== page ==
Tag Archives: appdna

App-V Integration Overview with XenApp

For those who follow my blog, you know that I do astrophotography. A big part of astrophotography is automation. Each galaxy, planetary nebula or cluster photo I create is based on capturing 30-60 pictures. Each photo is assessed for quality and then only the best images are aligned, rotated and stacked.

I use multiple pieces of software that integrate nicely together that helps me make decisions on what images to keep and what to discard as well perform many of the tedious and time consuming tasks like aligning and stacking my images.

Finding ways to integrate multiple pieces of software together makes for an even more compelling solution.

Let’s look at another example: Integrating with Microsoft App-V.

  1. XenApp and XenDesktop can publish App-V sequences to virtual desktops without the need for the Microsoft App-V infrastructure (Management Server, Publishing Server and database).
  2. Citrix AppDNA can help an administrator determine if an application is compatible with App-V.
  3. Citrix AppDNA can automatically create App-V sequences

Let’s see how this looks

Daniel (Follow on Twitter @djfeller)
XenApp Best Practices
XenApp Videos


AppDisk Episode 2: Technical

As we saw in the previous AppDisk video, creating and delivering an application layer to a VDI or RDS host is extremely easy due to the integration with Citrix Studio management console.

Create, Install, Seal.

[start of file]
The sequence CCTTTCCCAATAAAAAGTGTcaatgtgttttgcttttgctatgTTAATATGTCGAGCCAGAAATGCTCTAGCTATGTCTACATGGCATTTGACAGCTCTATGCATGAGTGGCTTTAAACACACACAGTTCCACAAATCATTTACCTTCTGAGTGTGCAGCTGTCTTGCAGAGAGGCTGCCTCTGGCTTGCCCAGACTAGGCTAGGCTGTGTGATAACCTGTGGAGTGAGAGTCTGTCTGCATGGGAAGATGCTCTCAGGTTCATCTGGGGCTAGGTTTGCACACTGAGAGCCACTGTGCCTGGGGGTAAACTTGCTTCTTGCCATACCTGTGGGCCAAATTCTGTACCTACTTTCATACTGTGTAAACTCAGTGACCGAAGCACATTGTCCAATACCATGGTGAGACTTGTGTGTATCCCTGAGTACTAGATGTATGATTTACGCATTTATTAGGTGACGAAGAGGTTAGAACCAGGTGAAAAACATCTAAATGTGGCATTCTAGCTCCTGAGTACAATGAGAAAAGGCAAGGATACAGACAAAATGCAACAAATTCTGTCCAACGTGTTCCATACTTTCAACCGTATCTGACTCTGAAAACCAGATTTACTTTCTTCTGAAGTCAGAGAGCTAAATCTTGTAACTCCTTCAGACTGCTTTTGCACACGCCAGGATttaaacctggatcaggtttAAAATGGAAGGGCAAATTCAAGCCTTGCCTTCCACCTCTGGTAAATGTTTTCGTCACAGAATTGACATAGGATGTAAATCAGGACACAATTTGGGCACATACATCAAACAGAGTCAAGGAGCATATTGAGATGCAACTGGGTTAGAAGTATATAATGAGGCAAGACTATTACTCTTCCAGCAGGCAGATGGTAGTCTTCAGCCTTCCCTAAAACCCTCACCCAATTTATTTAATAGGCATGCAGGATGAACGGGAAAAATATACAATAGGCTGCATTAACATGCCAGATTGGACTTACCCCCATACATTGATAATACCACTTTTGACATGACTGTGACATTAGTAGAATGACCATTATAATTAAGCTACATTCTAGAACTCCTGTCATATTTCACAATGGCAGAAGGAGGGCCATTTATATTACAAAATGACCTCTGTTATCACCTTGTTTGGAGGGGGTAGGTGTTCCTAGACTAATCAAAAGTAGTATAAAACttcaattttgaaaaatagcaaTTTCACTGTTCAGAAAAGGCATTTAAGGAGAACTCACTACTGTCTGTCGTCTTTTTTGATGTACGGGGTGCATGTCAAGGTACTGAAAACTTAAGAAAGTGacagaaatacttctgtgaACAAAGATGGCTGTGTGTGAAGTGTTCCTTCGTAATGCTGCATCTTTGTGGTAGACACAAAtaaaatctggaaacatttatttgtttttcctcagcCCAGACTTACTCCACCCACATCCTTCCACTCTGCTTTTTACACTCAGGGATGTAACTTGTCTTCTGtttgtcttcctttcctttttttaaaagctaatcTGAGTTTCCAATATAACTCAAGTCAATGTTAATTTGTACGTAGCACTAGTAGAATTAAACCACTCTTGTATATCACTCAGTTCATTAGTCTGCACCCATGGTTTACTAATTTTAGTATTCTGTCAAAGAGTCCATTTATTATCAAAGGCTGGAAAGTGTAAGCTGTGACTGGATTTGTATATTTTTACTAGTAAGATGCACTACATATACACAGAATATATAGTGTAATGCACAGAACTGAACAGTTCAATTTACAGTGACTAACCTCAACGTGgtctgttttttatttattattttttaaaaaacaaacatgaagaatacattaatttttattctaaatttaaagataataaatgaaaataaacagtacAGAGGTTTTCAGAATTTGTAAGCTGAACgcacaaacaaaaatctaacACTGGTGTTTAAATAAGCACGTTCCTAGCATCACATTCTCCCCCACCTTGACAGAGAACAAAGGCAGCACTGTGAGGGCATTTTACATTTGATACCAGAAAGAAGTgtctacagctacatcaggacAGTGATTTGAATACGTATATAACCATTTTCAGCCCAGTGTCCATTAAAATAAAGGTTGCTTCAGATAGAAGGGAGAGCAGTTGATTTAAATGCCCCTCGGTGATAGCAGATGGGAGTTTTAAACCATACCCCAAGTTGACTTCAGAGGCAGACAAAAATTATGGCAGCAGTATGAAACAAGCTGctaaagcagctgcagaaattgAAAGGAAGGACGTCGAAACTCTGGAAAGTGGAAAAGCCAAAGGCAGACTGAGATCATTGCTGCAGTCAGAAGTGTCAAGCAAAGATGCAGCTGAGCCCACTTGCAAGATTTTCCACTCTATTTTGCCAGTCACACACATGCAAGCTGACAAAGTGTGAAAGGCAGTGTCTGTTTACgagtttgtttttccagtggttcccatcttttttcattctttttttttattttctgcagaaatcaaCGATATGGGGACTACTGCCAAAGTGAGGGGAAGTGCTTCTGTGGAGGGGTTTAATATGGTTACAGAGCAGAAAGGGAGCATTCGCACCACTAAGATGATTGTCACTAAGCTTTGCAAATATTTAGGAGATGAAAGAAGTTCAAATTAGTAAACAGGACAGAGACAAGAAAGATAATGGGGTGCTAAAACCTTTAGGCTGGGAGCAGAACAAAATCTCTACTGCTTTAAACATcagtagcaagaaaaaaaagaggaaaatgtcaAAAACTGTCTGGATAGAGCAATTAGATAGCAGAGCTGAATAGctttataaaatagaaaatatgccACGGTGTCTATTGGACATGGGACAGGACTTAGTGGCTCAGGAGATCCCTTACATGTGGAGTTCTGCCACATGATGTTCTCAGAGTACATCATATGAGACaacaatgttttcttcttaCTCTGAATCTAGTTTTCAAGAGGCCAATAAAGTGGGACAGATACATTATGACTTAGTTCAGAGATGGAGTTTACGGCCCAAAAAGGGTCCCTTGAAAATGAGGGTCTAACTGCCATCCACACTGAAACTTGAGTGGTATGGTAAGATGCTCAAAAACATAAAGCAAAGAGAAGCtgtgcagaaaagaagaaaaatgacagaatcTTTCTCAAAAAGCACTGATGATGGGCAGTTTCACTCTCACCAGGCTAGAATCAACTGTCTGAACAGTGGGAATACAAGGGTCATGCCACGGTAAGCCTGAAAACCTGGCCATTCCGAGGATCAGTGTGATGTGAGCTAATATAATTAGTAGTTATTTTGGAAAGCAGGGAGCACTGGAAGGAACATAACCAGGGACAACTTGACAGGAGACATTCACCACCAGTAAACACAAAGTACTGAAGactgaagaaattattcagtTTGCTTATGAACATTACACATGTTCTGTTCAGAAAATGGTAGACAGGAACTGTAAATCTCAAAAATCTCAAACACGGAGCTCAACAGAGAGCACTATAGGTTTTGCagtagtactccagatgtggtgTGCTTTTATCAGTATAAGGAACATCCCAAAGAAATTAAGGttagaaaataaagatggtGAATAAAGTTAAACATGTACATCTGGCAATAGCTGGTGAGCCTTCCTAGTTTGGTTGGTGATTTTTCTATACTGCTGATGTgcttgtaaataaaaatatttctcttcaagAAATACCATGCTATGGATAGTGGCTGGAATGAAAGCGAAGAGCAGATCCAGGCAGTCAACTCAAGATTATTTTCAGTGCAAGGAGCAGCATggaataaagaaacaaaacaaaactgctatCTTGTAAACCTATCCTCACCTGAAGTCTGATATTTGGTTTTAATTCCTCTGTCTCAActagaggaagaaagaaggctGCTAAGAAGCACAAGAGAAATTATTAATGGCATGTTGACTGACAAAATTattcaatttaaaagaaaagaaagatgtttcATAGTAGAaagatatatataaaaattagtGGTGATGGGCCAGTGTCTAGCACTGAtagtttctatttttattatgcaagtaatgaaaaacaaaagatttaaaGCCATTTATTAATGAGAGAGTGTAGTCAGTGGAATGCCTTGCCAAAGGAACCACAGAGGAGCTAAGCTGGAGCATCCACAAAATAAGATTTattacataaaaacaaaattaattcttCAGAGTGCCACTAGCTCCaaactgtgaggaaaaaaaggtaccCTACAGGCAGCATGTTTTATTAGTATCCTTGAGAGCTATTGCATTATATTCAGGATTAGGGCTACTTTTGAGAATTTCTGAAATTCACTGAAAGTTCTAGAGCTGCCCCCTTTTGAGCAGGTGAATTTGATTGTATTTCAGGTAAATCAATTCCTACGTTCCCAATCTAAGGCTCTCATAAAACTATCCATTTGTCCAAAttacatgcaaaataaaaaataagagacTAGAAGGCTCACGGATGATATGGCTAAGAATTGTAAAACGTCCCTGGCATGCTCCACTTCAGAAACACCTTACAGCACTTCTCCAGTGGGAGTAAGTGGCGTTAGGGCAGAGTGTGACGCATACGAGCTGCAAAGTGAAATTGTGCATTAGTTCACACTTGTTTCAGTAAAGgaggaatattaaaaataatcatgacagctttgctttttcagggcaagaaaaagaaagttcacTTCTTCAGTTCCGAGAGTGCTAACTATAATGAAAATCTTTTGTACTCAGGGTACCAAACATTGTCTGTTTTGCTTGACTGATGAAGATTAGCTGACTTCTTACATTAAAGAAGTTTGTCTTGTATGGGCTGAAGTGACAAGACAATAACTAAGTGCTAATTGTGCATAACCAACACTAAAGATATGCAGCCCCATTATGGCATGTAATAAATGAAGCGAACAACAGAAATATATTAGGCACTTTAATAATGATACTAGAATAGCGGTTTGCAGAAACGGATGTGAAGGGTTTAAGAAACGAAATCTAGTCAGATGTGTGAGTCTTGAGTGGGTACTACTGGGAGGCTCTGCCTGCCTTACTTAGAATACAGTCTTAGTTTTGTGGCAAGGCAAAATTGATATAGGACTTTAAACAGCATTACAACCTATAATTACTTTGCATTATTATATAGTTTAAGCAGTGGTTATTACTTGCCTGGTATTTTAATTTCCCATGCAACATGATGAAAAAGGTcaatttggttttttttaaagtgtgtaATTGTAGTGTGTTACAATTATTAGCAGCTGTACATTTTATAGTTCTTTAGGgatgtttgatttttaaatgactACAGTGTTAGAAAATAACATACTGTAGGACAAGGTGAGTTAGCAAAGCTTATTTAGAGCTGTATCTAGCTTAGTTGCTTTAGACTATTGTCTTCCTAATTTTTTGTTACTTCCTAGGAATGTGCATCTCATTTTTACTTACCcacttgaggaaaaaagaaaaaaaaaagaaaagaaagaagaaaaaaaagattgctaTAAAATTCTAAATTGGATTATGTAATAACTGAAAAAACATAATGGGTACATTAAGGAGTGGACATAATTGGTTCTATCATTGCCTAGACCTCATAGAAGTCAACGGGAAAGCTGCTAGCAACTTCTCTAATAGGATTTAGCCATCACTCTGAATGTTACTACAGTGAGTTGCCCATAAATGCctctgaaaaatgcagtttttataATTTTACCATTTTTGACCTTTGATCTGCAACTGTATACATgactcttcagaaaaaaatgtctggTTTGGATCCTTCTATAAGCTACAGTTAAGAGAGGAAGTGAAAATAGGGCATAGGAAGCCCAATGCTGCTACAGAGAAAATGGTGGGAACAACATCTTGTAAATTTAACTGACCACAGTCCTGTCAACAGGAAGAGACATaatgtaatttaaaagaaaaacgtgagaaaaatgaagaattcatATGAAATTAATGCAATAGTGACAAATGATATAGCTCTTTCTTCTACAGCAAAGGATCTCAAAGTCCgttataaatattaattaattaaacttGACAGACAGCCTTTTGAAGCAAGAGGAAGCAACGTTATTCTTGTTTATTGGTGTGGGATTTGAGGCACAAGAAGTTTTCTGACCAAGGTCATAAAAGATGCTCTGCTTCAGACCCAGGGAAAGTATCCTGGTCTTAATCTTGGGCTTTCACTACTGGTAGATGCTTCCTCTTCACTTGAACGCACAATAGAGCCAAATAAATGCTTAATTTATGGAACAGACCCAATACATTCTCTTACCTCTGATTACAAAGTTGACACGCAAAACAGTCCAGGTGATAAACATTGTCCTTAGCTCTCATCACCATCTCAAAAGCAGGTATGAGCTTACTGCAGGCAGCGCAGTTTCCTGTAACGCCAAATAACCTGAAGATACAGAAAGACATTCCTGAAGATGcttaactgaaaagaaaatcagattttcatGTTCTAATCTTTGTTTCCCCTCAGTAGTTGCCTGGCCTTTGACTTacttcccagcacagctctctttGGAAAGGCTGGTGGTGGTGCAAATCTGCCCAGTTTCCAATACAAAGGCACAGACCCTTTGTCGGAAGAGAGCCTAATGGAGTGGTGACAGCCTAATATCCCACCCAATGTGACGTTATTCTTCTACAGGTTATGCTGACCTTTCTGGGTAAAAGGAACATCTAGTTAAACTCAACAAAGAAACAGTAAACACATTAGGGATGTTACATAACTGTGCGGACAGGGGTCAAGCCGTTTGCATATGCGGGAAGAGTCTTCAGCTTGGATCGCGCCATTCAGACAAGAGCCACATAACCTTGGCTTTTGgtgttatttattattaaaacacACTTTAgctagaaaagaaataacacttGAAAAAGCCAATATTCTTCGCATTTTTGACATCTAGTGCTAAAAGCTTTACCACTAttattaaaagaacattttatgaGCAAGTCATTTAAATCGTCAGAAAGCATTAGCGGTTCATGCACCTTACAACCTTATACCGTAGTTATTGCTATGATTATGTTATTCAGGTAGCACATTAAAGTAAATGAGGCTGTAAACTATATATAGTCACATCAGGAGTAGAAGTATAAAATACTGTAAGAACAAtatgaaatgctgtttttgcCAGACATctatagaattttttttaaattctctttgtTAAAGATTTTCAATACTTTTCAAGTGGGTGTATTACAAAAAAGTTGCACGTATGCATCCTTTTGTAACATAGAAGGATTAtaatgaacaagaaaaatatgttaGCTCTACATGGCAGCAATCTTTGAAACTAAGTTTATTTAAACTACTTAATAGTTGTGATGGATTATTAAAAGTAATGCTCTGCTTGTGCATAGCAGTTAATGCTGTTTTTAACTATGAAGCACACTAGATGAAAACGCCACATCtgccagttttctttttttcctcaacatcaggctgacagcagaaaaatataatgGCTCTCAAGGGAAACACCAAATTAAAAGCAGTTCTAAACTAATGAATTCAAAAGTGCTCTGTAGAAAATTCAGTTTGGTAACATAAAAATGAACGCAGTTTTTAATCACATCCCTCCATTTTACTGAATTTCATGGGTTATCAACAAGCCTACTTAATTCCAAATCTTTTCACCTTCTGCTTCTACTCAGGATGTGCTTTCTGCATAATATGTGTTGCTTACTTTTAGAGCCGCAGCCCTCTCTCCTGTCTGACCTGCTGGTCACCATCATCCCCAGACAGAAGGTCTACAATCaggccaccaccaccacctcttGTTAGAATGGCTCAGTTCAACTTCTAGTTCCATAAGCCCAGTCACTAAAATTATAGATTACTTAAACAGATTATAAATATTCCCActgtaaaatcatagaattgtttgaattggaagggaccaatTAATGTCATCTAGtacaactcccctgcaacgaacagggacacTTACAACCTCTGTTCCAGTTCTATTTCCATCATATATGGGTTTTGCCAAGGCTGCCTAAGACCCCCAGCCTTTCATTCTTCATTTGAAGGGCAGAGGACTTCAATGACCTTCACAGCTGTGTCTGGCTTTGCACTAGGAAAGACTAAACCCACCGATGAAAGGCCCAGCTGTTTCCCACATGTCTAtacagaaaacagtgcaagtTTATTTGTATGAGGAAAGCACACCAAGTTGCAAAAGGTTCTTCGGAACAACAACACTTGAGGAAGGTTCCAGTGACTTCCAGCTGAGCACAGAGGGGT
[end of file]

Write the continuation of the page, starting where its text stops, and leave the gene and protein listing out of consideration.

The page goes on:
But after watching the intro video, you might be left wondering a few things like

  1. What is app layering?
  2. How does AppDisk leverage AppDNA?
  3. How does AppDisk identify compatibility with an operating system
  4. How does AppDisk determine application interoperability?

This is all accomplished via the tight integration with Citrix AppDNA, as this video shows.

Daniel (Follow on Twitter @djfeller)
XenApp Best Practices
XenApp Videos


AppDisk Episode 1: Create and Deploy

Since the dawn of the personal computing era, we have struggled to manage and maintain our applications. And many decades later, things are much more difficult because we not only have to figure out how to deliver the app but we also have to identify if the app is compatible with the underlying operating system and if the app will interoperate, or play nicely, with other applications.

With the XenApp and XenDesktop 7.8 release, there is a new way to help manage applications: AppDisk.

Before I get into the details, I felt it would first be worthwhile to see how we create and deploy an AppDisk to different groups of users without modifying the operating system image.

As I said, this video is simply an introduction to AppDisk. Look out for more videos as we take a closer look at AppDisk technology and the many integrations it has with AppDNA.

Daniel (Follow on Twitter @djfeller)
XenApp Best Practices
XenApp Videos

Hello, DNA

I love seeing crazy comparisons and statistics, especially if it has anything to do with science

Deoxyribonucleic acid (DNA)